Putting a Service Cloud Project Back on Track

Service Cloud is a customer service platform that provides users with real-time status updates on all existing incidents. It also provides multiple communication channels directly to IT and dynamic self-help capabilities. Beyond that, it allows IT staff to have a seamless transition of incidents between teams, clear ownership throughout ticket lifecycle, and automated workflows for case routing and management.

The client’s project for Service Cloud was originally put in place to address a number of user challenges. These included:

  • User perspective — extended resolution times were causing frustration, with users feeling that they had no visibility or control over their ticket, as well as a lack of self-help options
  • IT perspective — information technology departments were struggling with antiquated systems, plagued by operations fatigue, and surviving with broken workflows

However, the creation of this platform didn’t go off without a hitch.

Initial Challenges

The platform’s creation was initiated. Only three months into the project, though, a few significant roadblocks came to light.

  • Requirements were gathered from only one of the dozens of stakeholder teams with active ticket counts leaving an incomplete picture of actual requirements
  • The project plan and design phases were carried out in a silo; the stakeholders were not a part of the process and were unaware of the solution set prior to implementation
  • There was a lack of leadership visibility and involvement. The project was “running smoothly,” so there was no expressed need for executive involvement

As the project was finally introduced to the user community the project came to a screeching halt.  The team determined that the following was needed.

1) The project should be put on hold.

2) The design team would need to go back to the drawing board.

3) Executive leadership would need to be informed of the change in scope and the go-live date would have to be pushed out.

Our Approach & Methodology

We were asked to step in and take over product ownership, project delivery, and stakeholder relationship management, in order to ensure its success.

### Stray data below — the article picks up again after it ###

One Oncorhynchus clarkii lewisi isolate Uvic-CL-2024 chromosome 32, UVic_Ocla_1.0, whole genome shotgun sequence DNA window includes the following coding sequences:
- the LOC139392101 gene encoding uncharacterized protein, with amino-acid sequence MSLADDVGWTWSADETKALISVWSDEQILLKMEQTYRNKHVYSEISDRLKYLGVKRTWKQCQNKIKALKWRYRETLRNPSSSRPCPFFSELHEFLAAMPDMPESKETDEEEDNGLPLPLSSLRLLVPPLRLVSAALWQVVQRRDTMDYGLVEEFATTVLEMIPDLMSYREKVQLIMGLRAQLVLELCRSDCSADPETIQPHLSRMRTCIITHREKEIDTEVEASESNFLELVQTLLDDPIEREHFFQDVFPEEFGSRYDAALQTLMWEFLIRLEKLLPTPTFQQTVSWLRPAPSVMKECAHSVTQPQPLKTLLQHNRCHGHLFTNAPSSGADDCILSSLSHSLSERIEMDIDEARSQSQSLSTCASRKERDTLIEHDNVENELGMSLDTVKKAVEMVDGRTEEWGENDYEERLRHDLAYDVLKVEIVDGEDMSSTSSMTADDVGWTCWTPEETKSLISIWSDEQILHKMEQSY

In order to facilitate the program’s development, we took a structured approach. Over the next 4 weeks, we:

  • Assigned a new product owner
  • Re-engaged and set expectations with executive suite
  • Identified and involved appropriate stakeholders for the vetting, documentation, and prioritization of business requirements
  • Hosted multiple emergency plan and design meetings, both with the extended team and stakeholders
  • Implemented a change control model in order to address requirements, changes, shifting priorities, and last minute “urgent requests”
  • Created a robust communication plan to prepare users for what was coming, as well as get support teams ready to use the new system
  • Created and carried out an extensive training program, closely integrated with incident and change management teams

Success & Value Realized

  • These changes resulted in a complete program overhaul, but added significant value to the project. Because of them, we were able to
  • Redesign a complex platform in 3 ½ months
  • Engage and train over 25,000 users on features available to them
  • Train and onboard 500+ IT support staff
  • Create 100+ knowledge articles, 20+ marketing materials, 15+ training webinars, and host recurrent user forums to increase adoption
  • Build 150+ automated ticket routing workflows, as well as 300+ support queues with customized dashboards and reporting capabilities

Lessons Learned

Along the way, we made a number of important discoveries. They are not only applicable to Service Cloud, though, but any project.

The first few steps are the most important ones. Getting off on the right foot can make all the difference in the overall success of the project.

This includes things like setting the right expectations for executive involvement from the offset. It’s also important to know who your stakeholders are, making sure everyone is aligned on objectives, approach, and responsibilities. This is not only essential, it’s the determining factor between success and failure.

Communication is key: an engaged audience is a prepared audience. It doesn’t matter if we’re talking about an ED doctor, a busy executive, or a team rock star here. A failure to prepare each of them for the potential impact that a project will have on their daily lives will always end the same way: in resistance and dissatisfaction.

Always be prepared, as the best laid plans could go wrong.We can never predict what will go wrong. In the end, we can only be ready to rise to the occasion and trust that our well-laid plans will ultimately lead us to success.

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